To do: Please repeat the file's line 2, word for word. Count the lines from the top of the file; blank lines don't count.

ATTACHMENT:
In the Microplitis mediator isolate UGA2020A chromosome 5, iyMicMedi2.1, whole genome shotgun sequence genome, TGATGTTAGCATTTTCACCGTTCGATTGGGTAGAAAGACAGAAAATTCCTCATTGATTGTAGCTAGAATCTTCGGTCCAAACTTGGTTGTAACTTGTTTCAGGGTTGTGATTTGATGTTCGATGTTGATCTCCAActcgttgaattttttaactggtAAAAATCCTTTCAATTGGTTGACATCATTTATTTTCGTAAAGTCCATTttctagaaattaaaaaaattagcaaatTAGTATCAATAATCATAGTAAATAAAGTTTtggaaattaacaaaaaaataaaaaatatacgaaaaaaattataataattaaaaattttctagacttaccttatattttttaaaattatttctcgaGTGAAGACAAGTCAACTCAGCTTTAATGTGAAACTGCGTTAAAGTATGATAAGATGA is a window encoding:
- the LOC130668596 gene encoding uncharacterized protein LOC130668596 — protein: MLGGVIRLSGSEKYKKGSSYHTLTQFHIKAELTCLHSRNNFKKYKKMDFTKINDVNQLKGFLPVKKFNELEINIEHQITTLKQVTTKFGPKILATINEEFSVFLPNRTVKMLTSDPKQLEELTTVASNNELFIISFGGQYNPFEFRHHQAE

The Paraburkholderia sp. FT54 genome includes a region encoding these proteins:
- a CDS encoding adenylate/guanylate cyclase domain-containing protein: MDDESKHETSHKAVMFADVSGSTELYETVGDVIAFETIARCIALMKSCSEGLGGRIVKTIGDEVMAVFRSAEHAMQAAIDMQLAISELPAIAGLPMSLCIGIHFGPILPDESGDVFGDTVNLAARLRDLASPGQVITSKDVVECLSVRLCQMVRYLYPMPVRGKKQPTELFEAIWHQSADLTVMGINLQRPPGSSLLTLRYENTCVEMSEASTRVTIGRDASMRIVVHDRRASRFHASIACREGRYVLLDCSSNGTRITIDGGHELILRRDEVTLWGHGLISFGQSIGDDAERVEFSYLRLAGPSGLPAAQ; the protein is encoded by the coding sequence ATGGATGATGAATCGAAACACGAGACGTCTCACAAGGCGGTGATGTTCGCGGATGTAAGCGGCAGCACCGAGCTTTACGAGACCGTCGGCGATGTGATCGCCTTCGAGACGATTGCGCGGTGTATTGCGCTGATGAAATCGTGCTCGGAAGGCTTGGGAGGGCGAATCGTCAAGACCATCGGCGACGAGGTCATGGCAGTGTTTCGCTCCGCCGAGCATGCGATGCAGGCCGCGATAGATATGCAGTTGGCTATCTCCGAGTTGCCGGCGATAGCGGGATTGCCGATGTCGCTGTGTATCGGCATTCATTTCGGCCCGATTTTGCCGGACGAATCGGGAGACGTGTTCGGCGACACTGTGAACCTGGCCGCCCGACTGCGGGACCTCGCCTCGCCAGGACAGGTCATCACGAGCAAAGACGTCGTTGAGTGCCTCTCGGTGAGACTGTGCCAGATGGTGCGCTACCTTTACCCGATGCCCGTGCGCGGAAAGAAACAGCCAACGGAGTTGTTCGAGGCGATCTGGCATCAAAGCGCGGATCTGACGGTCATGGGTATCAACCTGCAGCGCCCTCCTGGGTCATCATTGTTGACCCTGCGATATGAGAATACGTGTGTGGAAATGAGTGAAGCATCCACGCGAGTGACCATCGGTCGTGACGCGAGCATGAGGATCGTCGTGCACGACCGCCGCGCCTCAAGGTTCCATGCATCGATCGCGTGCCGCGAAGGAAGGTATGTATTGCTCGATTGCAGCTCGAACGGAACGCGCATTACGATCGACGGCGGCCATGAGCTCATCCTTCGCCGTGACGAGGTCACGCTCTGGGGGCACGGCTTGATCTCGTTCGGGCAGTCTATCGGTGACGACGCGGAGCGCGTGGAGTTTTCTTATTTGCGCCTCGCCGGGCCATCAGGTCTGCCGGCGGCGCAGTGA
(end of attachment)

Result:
- the LOC130668596 gene encoding uncharacterized protein LOC130668596 — protein: MLGGVIRLSGSEKYKKGSSYHTLTQFHIKAELTCLHSRNNFKKYKKMDFTKINDVNQLKGFLPVKKFNELEINIEHQITTLKQVTTKFGPKILATINEEFSVFLPNRTVKMLTSDPKQLEELTTVASNNELFIISFGGQYNPFEFRHHQAE